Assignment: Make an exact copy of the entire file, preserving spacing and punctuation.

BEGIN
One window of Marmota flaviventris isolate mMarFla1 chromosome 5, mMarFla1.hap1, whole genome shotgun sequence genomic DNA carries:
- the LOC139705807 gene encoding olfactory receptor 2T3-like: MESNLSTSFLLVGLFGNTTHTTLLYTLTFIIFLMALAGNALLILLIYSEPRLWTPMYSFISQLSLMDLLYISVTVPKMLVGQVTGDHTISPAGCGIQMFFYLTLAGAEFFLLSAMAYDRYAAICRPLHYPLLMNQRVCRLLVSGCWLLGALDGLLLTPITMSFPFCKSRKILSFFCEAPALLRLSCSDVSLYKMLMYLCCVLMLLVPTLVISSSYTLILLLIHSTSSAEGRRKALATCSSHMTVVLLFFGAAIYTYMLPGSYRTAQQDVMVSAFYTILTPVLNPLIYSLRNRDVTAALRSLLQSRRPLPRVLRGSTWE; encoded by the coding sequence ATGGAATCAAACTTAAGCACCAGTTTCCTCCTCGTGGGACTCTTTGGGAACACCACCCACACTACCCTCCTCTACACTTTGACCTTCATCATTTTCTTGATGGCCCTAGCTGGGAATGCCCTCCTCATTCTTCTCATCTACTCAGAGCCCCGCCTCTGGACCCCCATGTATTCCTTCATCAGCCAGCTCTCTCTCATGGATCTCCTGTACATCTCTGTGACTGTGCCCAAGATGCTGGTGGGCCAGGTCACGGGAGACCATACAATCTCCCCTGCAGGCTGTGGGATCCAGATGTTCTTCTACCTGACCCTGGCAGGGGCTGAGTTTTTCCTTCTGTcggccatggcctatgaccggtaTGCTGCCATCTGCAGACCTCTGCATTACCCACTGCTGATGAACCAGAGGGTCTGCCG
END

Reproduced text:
One window of Marmota flaviventris isolate mMarFla1 chromosome 5, mMarFla1.hap1, whole genome shotgun sequence genomic DNA carries:
- the LOC139705807 gene encoding olfactory receptor 2T3-like: MESNLSTSFLLVGLFGNTTHTTLLYTLTFIIFLMALAGNALLILLIYSEPRLWTPMYSFISQLSLMDLLYISVTVPKMLVGQVTGDHTISPAGCGIQMFFYLTLAGAEFFLLSAMAYDRYAAICRPLHYPLLMNQRVCRLLVSGCWLLGALDGLLLTPITMSFPFCKSRKILSFFCEAPALLRLSCSDVSLYKMLMYLCCVLMLLVPTLVISSSYTLILLLIHSTSSAEGRRKALATCSSHMTVVLLFFGAAIYTYMLPGSYRTAQQDVMVSAFYTILTPVLNPLIYSLRNRDVTAALRSLLQSRRPLPRVLRGSTWE; encoded by the coding sequence ATGGAATCAAACTTAAGCACCAGTTTCCTCCTCGTGGGACTCTTTGGGAACACCACCCACACTACCCTCCTCTACACTTTGACCTTCATCATTTTCTTGATGGCCCTAGCTGGGAATGCCCTCCTCATTCTTCTCATCTACTCAGAGCCCCGCCTCTGGACCCCCATGTATTCCTTCATCAGCCAGCTCTCTCTCATGGATCTCCTGTACATCTCTGTGACTGTGCCCAAGATGCTGGTGGGCCAGGTCACGGGAGACCATACAATCTCCCCTGCAGGCTGTGGGATCCAGATGTTCTTCTACCTGACCCTGGCAGGGGCTGAGTTTTTCCTTCTGTcggccatggcctatgaccggtaTGCTGCCATCTGCAGACCTCTGCATTACCCACTGCTGATGAACCAGAGGGTCTGCCG